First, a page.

Are batteries a good investment?
Use our Solar Calculator to get instant battery storage cost and payback estimates.
Similar to the desire for us to provide a safe and comfortable home for our family, many humans also seem to have an innate, evolutionary desire to be able to have full control of our energy needs. However, this desire is usually at odds with both the financial and environmental reasons for going solar. In order to be fully energy independent, you need to be completely off-grid, which means you’ll need an awful lot of solar, batteries and a backup generator to keep you going in the depths of winter. However, if you live or are moving to an area without the grid, you have little choice but to be energy independent.
Going solar (without batteries) will not give you much energy independence, it will allow you to consume some power that you produce, but if the grid goes down your solar system is designed to go down with it (lest exporting energy to the grid and electrocuting anyone working on getting it back up again).
See our Battery Storage article for all you need to know about buying solar with batteries.
Solar system size calculator
How many panels should I get?
Use our Solar Calculator to get instant feedback on the right size solar system for you.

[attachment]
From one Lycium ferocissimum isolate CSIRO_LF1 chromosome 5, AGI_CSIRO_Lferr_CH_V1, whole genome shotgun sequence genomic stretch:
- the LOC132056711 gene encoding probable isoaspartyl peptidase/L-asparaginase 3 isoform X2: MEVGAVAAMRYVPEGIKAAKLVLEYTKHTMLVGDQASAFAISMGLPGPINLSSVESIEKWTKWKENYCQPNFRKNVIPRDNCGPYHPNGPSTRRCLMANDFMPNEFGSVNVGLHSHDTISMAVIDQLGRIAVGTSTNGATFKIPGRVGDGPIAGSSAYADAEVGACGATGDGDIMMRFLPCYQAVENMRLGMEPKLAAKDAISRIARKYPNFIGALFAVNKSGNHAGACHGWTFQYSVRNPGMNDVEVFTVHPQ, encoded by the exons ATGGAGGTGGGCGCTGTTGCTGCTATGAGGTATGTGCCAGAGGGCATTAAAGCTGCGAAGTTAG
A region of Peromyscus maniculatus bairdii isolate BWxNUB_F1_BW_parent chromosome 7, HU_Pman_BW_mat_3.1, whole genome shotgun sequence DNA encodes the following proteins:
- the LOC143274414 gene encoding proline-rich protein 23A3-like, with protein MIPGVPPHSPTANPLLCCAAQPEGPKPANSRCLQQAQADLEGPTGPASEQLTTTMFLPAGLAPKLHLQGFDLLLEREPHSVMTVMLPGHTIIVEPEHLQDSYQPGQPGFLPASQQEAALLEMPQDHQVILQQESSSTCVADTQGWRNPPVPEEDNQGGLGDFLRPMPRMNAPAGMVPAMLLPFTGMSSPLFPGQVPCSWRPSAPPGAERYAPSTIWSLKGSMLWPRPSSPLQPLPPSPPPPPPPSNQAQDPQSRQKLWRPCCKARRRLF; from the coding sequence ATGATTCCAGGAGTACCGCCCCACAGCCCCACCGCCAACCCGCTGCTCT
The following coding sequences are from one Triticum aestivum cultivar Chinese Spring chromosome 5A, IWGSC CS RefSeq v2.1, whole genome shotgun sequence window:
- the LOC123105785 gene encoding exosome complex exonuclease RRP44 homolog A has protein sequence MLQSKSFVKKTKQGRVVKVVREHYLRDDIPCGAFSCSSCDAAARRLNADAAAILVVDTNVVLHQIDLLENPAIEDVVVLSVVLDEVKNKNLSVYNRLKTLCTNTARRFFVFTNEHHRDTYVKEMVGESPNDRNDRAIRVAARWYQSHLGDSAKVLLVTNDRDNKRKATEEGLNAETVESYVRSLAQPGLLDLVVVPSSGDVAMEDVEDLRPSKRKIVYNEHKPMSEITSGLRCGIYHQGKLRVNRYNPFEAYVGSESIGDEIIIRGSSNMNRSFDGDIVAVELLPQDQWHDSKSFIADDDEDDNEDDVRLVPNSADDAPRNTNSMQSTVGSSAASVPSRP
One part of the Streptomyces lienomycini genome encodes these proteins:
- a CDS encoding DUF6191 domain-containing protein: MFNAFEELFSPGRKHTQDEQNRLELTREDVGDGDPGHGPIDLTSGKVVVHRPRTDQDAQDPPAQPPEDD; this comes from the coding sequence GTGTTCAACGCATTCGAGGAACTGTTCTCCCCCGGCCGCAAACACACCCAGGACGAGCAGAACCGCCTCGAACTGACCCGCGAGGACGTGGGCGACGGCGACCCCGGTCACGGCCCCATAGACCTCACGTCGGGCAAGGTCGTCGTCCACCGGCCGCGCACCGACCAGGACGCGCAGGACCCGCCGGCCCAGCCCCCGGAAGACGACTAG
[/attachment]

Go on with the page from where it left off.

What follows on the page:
There are a surprising number of factors you can consider when deciding on what size solar system to get. It is worth looking at all of these factors if you are on a budget and have the time, but the very short answer to this question is that the majority of households are getting as much solar as they can fit on their roof (or are allowed by their electricity distributor).
For Australian properties with single phase electricity (that’s most of us) you can usually install up to 6.5kW of panels, with a 5kW inverter, and often you’ll be able to get as much as a 10kW inverter.
US households are not often restricted in system size by the power company, and the usual system size is between 10-20kW. The average is a bit bigger than in Australia because of fewer restrictions, higher electricity consumption, and larger houses.
That is the short answer, but if you want to know the full details, the long answer is below. In the last section, I will also explain why it’s often a good idea to oversize your inverter (get a larger array of panels [6.5kW] than the inverter size [5kW]).
How much solar can you install?